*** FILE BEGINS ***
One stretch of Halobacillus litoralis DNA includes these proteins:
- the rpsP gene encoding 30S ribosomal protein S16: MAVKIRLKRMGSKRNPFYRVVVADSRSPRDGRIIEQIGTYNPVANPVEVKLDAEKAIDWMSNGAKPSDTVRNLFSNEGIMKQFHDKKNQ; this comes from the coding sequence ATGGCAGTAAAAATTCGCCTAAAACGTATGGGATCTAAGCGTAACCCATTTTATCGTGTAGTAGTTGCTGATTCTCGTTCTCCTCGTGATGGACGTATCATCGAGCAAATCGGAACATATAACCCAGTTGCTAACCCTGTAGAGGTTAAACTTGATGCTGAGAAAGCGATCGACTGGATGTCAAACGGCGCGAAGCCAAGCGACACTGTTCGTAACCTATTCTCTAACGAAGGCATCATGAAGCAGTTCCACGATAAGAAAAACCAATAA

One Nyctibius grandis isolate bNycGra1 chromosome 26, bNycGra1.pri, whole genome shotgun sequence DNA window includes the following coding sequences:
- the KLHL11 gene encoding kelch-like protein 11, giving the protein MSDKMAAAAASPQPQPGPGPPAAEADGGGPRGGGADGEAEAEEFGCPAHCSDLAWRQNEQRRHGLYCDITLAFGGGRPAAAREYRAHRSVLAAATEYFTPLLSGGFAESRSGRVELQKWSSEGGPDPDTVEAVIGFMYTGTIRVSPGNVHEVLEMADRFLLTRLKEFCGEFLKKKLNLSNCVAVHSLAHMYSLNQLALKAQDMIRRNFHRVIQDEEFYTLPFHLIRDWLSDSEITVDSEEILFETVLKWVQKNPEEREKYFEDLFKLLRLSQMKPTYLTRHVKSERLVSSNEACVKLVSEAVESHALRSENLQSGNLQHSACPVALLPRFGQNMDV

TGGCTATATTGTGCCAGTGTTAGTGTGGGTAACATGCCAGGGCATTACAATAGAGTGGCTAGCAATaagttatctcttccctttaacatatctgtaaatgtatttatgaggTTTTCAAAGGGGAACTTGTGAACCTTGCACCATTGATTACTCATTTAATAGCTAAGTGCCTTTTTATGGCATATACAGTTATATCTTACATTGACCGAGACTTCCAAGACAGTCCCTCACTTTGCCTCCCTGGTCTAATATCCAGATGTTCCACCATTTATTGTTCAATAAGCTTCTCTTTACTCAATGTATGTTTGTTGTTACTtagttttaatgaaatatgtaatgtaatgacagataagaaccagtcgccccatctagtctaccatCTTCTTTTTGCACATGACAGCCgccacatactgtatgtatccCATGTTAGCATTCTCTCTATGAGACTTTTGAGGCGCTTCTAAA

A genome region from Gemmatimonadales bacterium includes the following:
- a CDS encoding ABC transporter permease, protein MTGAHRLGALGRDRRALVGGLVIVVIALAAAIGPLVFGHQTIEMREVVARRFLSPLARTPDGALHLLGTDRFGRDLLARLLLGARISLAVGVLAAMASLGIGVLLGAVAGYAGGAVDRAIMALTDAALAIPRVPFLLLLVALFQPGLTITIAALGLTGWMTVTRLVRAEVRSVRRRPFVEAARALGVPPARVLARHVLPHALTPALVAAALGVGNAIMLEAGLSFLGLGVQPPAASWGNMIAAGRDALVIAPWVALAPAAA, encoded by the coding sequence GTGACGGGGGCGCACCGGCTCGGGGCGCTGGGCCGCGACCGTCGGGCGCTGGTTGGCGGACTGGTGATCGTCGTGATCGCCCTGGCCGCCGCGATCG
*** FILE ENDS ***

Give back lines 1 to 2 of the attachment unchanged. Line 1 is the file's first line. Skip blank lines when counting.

One stretch of Halobacillus litoralis DNA includes these proteins:
- the rpsP gene encoding 30S ribosomal protein S16: MAVKIRLKRMGSKRNPFYRVVVADSRSPRDGRIIEQIGTYNPVANPVEVKLDAEKAIDWMSNGAKPSDTVRNLFSNEGIMKQFHDKKNQ; this comes from the coding sequence ATGGCAGTAAAAATTCGCCTAAAACGTATGGGATCTAAGCGTAACCCATTTTATCGTGTAGTAGTTGCTGATTCTCGTTCTCCTCGTGATGGACGTATCATCGAGCAAATCGGAACATATAACCCAGTTGCTAACCCTGTAGAGGTTAAACTTGATGCTGAGAAAGCGATCGACTGGATGTCAAACGGCGCGAAGCCAAGCGACACTGTTCGTAACCTATTCTCTAACGAAGGCATCATGAAGCAGTTCCACGATAAGAAAAACCAATAA